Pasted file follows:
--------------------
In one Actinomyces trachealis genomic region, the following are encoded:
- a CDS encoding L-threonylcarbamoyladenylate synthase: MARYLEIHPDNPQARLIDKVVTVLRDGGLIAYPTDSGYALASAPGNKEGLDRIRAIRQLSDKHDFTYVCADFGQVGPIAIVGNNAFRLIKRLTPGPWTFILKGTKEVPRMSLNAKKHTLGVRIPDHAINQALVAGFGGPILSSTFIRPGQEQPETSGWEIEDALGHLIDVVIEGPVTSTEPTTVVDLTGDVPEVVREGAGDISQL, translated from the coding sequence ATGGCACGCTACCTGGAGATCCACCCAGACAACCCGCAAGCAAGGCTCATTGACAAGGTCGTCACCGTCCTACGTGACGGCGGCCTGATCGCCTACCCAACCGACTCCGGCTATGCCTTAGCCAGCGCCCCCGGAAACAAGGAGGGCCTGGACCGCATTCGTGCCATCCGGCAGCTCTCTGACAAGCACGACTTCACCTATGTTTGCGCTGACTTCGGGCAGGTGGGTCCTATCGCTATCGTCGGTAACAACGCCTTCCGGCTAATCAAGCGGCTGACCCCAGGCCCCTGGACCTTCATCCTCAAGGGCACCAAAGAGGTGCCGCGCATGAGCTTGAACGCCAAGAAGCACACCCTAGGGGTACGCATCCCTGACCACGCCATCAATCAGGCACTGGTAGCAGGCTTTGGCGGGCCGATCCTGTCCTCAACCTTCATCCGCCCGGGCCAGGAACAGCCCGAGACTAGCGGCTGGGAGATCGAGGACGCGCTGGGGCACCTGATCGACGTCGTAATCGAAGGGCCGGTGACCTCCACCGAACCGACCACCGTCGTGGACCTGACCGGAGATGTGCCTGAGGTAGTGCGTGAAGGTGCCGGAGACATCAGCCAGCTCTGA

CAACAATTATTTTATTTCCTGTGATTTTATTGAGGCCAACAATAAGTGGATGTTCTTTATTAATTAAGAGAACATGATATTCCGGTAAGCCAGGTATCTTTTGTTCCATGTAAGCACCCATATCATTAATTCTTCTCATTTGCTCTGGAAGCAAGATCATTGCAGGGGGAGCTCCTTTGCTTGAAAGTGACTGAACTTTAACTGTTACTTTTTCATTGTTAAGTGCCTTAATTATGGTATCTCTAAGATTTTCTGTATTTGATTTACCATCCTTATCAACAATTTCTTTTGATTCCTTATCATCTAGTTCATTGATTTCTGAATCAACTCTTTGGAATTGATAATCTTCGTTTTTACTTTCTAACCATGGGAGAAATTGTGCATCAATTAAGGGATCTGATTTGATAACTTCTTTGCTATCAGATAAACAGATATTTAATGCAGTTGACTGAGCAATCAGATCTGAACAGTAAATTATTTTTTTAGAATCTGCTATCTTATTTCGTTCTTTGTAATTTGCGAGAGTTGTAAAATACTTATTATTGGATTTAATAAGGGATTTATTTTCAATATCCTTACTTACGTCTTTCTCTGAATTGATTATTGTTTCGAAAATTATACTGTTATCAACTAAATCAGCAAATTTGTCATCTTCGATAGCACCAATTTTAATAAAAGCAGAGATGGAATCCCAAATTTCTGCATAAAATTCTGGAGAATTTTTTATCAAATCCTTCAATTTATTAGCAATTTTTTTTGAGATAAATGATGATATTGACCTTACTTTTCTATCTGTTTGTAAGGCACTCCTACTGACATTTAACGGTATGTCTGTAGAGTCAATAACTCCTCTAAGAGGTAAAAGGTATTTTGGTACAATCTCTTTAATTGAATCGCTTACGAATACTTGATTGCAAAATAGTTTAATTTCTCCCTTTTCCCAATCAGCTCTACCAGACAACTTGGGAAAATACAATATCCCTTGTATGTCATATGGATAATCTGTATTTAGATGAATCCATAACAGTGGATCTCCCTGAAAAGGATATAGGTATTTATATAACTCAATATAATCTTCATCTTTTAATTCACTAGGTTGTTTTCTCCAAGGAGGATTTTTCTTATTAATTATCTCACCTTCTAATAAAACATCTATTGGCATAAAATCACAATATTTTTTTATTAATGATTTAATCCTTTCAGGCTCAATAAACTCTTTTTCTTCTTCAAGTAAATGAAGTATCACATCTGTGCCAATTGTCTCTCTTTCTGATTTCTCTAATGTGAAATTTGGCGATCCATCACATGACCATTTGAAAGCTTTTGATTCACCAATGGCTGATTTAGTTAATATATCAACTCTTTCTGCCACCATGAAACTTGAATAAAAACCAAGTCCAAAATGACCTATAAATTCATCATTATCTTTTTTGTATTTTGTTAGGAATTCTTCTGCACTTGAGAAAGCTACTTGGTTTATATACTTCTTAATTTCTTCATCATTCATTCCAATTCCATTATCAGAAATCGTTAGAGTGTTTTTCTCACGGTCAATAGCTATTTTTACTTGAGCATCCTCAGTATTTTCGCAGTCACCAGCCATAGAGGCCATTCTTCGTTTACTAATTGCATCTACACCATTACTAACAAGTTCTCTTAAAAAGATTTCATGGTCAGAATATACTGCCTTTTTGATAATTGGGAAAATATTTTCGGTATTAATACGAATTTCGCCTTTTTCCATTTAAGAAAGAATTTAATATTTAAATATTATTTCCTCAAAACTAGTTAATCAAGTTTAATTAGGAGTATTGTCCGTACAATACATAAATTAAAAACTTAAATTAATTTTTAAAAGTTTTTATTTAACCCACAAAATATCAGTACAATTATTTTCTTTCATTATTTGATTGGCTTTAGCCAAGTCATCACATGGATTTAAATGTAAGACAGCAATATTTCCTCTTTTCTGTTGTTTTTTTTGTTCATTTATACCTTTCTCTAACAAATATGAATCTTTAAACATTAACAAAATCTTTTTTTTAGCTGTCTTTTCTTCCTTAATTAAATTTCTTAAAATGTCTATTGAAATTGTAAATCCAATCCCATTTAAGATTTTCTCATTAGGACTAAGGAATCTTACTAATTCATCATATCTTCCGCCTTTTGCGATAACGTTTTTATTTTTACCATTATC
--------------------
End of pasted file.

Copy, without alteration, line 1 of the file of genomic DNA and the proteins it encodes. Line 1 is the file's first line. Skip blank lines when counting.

In one Actinomyces trachealis genomic region, the following are encoded: